The little pension in which I set up Mozart-stalking headquarters was on an unprepossessing side street equidistant from the Vienna State Opera and the Stadtpark. In one direction stood the imposing opera house (rebuilt and restored after wartime destruction in 1945), where Mahler conducted at the turn of the century and introduced the radical notion of dimming the theatre lights during performances. (A quick detour on a street behind the building leads to a plaque noting where Vivaldi once lived.) In the other direction lay the stately municipal park, with its sculpted monuments to Bruckner, Schubert, Franz Lehar and Johann Strauss Jr. That last, an ornate masterwork of selfie bait called the Johann Strauss Golden Statue, features the waltz king poised with fiddle and bow as if to strike up the Blue Danube Waltz.

But with limited time available for exploration, I focused on one man – not least because Mozart set some kind of record for changes of Viennese address. Born in Salzburg, Austria, in 1756, he moved to Vienna in 1781, when he was 25. And in the next 10 years, until his death in 1791, Wolfgang (along with his wife, Constanze, and the two of his six children who lived past infancy) occupied some dozen apartments during his 35 short years on earth, all within the city’s inner District 1. Sometimes the tenancy lasted a matter of weeks or months.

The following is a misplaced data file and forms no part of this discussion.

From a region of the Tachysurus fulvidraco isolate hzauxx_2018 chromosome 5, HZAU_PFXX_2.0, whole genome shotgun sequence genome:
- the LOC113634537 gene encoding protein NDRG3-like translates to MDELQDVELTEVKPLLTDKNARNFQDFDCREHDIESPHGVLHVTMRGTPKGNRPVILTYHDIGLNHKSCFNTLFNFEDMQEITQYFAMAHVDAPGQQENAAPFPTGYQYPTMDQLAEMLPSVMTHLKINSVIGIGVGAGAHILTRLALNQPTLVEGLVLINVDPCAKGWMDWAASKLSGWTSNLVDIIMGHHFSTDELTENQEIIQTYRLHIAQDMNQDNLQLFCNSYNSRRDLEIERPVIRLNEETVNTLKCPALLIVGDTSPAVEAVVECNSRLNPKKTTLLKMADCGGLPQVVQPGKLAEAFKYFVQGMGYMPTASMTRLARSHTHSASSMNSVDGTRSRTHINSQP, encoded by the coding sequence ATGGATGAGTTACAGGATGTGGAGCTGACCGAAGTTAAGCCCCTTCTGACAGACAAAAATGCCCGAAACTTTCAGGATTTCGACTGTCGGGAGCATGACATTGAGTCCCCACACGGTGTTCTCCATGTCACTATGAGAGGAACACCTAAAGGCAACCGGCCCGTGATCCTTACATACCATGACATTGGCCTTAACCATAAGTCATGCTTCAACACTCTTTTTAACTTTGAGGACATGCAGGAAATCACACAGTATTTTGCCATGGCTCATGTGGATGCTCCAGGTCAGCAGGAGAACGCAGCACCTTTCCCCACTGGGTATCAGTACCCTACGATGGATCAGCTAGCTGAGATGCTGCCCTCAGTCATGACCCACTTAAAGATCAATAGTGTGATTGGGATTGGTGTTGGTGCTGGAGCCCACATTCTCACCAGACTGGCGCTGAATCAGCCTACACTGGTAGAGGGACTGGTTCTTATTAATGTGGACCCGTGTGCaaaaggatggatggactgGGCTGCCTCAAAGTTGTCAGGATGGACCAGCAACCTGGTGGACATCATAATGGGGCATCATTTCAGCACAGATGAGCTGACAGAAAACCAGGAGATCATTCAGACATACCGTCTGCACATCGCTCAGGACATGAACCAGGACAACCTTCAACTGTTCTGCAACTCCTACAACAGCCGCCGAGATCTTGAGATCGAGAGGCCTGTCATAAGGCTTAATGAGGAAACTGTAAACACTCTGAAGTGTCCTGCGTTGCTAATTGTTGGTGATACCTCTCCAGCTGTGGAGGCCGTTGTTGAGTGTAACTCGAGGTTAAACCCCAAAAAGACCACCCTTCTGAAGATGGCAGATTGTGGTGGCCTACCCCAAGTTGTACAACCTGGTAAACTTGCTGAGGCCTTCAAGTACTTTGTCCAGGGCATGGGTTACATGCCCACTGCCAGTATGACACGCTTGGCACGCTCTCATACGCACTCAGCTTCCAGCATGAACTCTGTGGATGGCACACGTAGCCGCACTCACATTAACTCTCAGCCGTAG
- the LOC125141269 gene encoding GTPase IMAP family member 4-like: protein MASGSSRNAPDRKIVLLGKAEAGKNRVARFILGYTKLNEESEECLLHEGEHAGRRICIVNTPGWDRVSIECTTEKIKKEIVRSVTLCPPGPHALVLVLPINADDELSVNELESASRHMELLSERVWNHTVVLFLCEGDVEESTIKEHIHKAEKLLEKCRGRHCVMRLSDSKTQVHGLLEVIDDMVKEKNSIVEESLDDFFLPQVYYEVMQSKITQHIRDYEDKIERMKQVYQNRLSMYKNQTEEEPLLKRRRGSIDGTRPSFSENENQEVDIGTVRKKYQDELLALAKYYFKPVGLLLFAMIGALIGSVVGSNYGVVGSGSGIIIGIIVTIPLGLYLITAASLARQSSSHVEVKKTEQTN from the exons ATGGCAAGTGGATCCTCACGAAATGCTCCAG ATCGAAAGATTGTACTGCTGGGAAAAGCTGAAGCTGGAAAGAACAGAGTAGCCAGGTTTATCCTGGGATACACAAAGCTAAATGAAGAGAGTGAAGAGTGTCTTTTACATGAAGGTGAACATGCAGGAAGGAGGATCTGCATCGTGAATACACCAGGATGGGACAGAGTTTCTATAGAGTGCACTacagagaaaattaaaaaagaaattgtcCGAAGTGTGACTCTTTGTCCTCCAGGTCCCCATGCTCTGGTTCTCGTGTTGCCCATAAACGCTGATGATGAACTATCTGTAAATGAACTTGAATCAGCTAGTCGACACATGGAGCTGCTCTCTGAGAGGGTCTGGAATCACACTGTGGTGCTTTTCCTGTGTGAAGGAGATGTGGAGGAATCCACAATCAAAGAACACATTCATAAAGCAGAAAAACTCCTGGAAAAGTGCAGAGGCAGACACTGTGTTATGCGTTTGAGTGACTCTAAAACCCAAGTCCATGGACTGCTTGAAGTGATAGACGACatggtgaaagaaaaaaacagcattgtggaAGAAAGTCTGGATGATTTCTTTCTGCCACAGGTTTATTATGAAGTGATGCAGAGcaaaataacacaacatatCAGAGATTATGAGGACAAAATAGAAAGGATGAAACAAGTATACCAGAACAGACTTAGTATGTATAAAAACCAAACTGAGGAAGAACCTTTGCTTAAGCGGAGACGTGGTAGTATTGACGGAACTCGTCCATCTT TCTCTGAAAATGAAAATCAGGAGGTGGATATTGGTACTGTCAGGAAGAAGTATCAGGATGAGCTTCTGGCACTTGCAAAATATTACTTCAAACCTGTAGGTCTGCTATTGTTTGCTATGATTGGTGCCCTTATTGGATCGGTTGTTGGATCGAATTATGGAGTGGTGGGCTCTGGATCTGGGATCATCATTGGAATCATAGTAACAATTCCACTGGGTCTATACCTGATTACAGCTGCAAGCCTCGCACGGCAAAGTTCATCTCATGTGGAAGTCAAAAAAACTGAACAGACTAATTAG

There are plaques, but no extant homes, to show for Mozart’s first two addresses, at Singerstrasse 7 and Milchgasse 1 beside St Peter’s Church. There is no plaque at all at Graben 17. And to find any commemorative notification of Mozart’s last address, on Rauhensteingasse 8, a pilgrim must head to the rear of the Steffl department store, which occupies the footprint of an apartment building, demolished in 1847, in which Mozart and his family were living when he died.

On the other hand, one very solid edifice where the great man once walked continues to do big business. After two years as husband and wife, Wolfgang and Constanze moved in 1784 to fine digs at Domgasse 5, and they lived there for three years. (That was a record of stability for the couple; pity the missus, forever packing the family knickknacks and supervising 18th-century moving vans.)